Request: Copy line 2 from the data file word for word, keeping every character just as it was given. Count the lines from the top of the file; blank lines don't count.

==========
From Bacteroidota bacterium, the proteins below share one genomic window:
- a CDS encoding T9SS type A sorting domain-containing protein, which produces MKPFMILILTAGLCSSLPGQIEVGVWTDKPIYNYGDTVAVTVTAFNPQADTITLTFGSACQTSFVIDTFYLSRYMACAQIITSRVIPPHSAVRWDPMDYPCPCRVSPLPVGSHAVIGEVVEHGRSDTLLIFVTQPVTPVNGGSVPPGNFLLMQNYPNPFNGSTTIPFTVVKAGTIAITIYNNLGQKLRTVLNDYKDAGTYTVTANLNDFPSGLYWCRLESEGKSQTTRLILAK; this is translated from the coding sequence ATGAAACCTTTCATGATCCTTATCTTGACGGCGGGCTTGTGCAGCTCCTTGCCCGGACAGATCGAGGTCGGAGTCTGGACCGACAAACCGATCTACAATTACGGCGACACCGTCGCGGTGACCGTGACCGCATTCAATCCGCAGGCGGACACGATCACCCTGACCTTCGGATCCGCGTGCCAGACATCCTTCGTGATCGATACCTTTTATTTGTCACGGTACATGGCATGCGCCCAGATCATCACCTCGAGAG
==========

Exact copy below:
- a CDS encoding T9SS type A sorting domain-containing protein, which produces MKPFMILILTAGLCSSLPGQIEVGVWTDKPIYNYGDTVAVTVTAFNPQADTITLTFGSACQTSFVIDTFYLSRYMACAQIITSRVIPPHSAVRWDPMDYPCPCRVSPLPVGSHAVIGEVVEHGRSDTLLIFVTQPVTPVNGGSVPPGNFLLMQNYPNPFNGSTTIPFTVVKAGTIAITIYNNLGQKLRTVLNDYKDAGTYTVTANLNDFPSGLYWCRLESEGKSQTTRLILAK; this is translated from the coding sequence ATGAAACCTTTCATGATCCTTATCTTGACGGCGGGCTTGTGCAGCTCCTTGCCCGGACAGATCGAGGTCGGAGTCTGGACCGACAAACCGATCTACAATTACGGCGACACCGTCGCGGTGACCGTGACCGCATTCAATCCGCAGGCGGACACGATCACCCTGACCTTCGGATCCGCGTGCCAGACATCCTTCGTGATCGATACCTTTTATTTGTCACGGTACATGGCATGCGCCCAGATCATCACCTCGAGAG